On a fall morning in 1978, Leonard Dow left his home in working class Philadelphia and arrived at the expansive, picturesque campus of Christopher Dock Mennonite High School in Lansdale, Pa. He was one of 30 black freshmen and sophomores recruited by Lancaster Mennonite Conference to integrate the 400-member mostly white student body.
Dow, a ninth-grader, traveled no more than 25 miles but found himself in another world. The jolt would sow questions about faith and society that would ferment and eventually give rise to a model of ministry that knits a congregation into its surrounding community. The jolt would also inspire Dow to a lifetime of service within the Mennonite church. In addition to 19 years’ pastoral leadership in Philadelphia’s Oxford Circle Mennonite Church (OCMC) and 10 years as board chair of its nonprofit offshoot, Dow also served as a bishop of the Philadelphia District of Lancaster Mennonite Conference, vice chair of Mennonite Central Committee U.S., and board chair of Kingdom Builders Anabaptist Network of Greater Philadelphia.
At first Dow begged his mother to let him leave Christopher Dock. The racial rift, economic divide, foreign Mennonite culture and unfamiliar Anabaptist theology presented too many hurdles. A top student until then, he struggled with Christopher Dock’s academic rigor. Basketball helped to smooth the path.
He stayed the four years. A public speaking teacher surprised Dow by encouraging his gift in oratory. Bible and theology classes set him to pondering. He didn’t know what to make of Christian nonviolence. “Come teach that at Eighteenth and Glenwood,” he thought, of his home neighborhood in which factory closings and crack cocaine tore families apart. “I dismissed it but respected it,” he said, “and later in becoming a Mennonite pastor it did impact me.”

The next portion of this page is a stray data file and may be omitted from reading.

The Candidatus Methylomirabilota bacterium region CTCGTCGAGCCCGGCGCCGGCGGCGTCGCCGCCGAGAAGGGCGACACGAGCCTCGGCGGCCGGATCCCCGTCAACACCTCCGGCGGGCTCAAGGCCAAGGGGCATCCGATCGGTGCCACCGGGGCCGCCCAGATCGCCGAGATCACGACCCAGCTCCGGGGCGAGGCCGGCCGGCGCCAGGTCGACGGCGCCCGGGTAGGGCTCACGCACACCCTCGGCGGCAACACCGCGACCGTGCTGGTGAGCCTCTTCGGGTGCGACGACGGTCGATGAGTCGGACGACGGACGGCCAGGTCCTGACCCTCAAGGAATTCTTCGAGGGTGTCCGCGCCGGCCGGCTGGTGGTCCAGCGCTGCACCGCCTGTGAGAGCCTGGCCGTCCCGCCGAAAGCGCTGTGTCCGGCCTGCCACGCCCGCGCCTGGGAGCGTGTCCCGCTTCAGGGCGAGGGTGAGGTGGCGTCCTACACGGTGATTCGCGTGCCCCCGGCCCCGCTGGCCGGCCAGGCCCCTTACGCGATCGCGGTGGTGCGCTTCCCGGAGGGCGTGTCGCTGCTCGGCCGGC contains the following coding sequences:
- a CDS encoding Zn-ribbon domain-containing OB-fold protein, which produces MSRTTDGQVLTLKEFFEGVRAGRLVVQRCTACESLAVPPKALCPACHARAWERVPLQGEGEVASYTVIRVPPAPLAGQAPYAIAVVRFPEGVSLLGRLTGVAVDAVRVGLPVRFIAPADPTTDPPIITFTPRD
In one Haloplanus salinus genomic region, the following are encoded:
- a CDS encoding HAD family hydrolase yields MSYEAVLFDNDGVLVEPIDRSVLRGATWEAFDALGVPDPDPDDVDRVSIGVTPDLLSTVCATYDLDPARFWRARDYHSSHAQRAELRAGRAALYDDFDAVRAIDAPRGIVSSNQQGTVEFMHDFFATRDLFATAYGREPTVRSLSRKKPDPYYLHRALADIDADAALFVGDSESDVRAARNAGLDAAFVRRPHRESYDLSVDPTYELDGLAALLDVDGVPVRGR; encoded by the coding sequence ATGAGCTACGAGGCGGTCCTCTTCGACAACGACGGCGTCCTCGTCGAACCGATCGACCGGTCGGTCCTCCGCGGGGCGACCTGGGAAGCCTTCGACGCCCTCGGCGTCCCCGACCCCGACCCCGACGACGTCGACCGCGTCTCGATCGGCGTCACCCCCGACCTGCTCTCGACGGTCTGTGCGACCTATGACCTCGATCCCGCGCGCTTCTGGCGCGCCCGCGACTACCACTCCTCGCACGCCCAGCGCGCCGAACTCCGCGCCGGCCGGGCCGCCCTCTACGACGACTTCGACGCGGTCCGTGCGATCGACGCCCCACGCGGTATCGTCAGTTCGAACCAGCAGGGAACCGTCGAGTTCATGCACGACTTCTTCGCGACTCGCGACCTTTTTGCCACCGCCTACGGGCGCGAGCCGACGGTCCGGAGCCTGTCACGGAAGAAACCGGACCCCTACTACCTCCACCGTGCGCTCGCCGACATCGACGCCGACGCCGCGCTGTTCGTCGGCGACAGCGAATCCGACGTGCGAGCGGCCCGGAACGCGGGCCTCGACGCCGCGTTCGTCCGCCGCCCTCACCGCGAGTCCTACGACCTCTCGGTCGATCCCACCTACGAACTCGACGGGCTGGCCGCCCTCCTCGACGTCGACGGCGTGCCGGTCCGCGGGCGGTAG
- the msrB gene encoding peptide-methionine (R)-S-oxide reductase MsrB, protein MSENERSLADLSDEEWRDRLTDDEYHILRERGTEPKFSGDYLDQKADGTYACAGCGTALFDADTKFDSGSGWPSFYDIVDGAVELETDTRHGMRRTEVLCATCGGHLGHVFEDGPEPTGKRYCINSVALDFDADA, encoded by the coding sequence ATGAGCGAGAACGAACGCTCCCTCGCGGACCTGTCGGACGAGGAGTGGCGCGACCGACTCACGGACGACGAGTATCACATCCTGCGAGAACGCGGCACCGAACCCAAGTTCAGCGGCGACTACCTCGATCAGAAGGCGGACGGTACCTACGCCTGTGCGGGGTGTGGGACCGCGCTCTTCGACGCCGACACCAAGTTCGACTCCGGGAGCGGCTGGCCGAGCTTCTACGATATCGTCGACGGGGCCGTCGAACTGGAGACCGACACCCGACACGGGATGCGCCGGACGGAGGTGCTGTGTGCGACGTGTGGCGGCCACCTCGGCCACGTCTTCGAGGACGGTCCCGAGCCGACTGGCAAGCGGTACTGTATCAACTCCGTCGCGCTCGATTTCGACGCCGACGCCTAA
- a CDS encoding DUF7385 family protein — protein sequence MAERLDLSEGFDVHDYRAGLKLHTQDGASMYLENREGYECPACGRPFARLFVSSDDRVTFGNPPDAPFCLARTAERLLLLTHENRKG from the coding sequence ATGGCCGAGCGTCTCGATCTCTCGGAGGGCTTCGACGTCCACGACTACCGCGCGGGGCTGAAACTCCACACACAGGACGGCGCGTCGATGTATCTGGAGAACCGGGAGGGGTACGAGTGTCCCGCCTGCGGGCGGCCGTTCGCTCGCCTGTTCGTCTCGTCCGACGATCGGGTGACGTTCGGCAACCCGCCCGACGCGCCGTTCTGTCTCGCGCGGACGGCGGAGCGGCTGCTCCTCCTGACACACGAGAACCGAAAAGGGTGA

Dow’s dream of playing Division I basketball vanished with a torn hamstring. Depressed, Dow decided not to attend college. His father arranged for him to work at the clothing factory where he labored. Soon, “I begged him to help me find a college,” Dow related. “My mother said, ‘The Mennonites were good to you in high school, why not give them a shot?’”
Thirty years later, Dow’s record as the university’s top men’s basketball scorer endures, at 2,192 points, as does his rebounding record. His grade-point average also soared after he met Rosalie Rolón ’89, a serious student and his future wife. “Neither of us had cars or money so most of our dates were in the library. My GPA doubled.”
Dow majored in business. “In Mennonite circles the emphasis is on decreased mobility. I affirm that, but when you grow up poor, you ask how does the Kingdom speak to those not in a position to go down but rather need to build capacity?”
After graduation, Dow took a banking position with Univest in Souderton, Pa. He saw how Mennonite investments create sustainable communities within which money recycles, one dollar spent four or five times over. “In economically challenged communities, the money flows out,” Dow observed.